As we drove down the road, Ralph was all smiles. I asked him, “What are you going to name him? Are you going to keep his name?” Ralph answered, “No. I think he needs a new name. Something to make him mine. Do you have any ideas?” We ran through the usual list of names, but nothing fit. Finally, I asked him, “Who is someone that inspires you?” Ralph thought a while, and answered, “Well, I have always been a Dallas Cowboys fan, and my favorite player as a boy was Emmitt Smith.” And so it was… Emmitt was the horse’s name.
We brought Emmitt home that evening. As we pulled in the barnyard, we were welcomed by Mom, Dad, and the whole ranch gang. Everyone knew what it meant to Ralph to have this horse. I was able to be a part of something special. I couldn’t be there for Ralph during his treatment, but I could be there to start a new chapter of his life. This was a new beginning…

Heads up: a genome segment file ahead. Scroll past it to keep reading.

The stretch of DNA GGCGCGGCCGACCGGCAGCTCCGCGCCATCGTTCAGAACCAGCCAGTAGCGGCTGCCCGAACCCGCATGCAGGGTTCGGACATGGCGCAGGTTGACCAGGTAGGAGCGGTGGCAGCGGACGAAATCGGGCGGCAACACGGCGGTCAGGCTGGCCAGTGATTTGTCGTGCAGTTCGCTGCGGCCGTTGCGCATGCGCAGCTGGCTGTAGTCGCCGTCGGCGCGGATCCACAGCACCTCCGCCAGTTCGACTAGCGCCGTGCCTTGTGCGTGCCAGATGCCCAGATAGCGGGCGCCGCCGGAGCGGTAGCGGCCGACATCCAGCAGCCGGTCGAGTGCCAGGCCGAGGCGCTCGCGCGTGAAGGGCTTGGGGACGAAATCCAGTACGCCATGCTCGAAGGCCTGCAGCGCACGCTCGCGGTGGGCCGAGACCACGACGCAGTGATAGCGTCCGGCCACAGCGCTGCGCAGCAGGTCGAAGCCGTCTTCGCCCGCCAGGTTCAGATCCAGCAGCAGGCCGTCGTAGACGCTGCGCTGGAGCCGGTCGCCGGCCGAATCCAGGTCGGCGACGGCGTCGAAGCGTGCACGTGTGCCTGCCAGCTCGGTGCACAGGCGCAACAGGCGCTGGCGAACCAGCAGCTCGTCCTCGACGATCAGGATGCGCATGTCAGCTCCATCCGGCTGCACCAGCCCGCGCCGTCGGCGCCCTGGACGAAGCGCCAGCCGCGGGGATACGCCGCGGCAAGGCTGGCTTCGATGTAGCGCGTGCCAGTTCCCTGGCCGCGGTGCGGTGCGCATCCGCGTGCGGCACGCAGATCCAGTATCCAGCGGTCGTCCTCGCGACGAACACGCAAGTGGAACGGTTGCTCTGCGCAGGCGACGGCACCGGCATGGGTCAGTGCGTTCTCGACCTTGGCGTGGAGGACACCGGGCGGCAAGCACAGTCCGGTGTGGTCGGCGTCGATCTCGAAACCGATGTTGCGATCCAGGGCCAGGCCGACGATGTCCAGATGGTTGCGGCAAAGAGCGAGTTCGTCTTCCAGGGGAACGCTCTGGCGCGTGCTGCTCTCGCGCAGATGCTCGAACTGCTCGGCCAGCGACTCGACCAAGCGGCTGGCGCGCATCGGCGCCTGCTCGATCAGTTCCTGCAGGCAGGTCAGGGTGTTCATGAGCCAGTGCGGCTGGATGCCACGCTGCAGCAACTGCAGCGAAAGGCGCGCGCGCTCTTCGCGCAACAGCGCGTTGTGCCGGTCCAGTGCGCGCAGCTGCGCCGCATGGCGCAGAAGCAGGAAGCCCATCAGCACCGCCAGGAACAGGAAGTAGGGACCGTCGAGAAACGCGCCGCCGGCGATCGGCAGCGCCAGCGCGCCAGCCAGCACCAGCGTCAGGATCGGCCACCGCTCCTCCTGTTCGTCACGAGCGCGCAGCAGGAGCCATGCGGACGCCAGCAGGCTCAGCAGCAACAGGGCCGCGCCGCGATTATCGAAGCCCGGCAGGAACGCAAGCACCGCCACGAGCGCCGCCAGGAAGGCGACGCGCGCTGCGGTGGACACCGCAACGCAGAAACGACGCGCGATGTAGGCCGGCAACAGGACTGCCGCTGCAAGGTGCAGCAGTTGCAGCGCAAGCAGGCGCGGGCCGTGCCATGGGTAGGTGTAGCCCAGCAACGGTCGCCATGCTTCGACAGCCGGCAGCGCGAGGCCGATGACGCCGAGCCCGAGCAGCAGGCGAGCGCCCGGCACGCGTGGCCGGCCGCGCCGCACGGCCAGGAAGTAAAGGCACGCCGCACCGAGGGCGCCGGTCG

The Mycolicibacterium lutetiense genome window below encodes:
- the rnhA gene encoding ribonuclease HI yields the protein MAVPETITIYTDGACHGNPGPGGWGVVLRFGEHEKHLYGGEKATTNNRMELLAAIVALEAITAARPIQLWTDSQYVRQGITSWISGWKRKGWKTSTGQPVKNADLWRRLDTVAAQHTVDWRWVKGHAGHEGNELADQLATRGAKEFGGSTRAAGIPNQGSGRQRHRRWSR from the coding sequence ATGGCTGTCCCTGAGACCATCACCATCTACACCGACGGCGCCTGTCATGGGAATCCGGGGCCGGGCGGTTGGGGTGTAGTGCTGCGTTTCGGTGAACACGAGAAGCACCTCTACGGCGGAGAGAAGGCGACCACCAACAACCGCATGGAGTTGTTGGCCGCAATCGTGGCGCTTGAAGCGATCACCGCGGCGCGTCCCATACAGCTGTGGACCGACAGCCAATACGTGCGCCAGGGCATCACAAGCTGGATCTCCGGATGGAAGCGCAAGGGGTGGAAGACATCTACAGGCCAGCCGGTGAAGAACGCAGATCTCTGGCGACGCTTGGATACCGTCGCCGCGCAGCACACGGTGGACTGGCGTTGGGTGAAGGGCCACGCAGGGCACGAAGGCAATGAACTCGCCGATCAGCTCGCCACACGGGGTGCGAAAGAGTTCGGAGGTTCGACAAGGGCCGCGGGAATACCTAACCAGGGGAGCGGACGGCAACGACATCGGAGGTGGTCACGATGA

It’s been 7 1/2 years since that day Ralph met Emmitt. It’s still one of my favorite days and memories. Ever. Together, they have climbed mountains, guided hunters, chased horses, and led mules. Somedays, I am not sure which is more bull-headed and ornery of the two. Occasionally, others are lucky enough to throw a leg over this horse, but nobody gets Emmitt like Ralph. Nobody. Their relationship is the culmination of strength, heart, and grit. None of which Ralph could not have survived without. They started a new journey of healing and growing together. Emmitt gave something to Ralph that no man ever could… A bond that can never be broken. Hats off to you, Emmitt!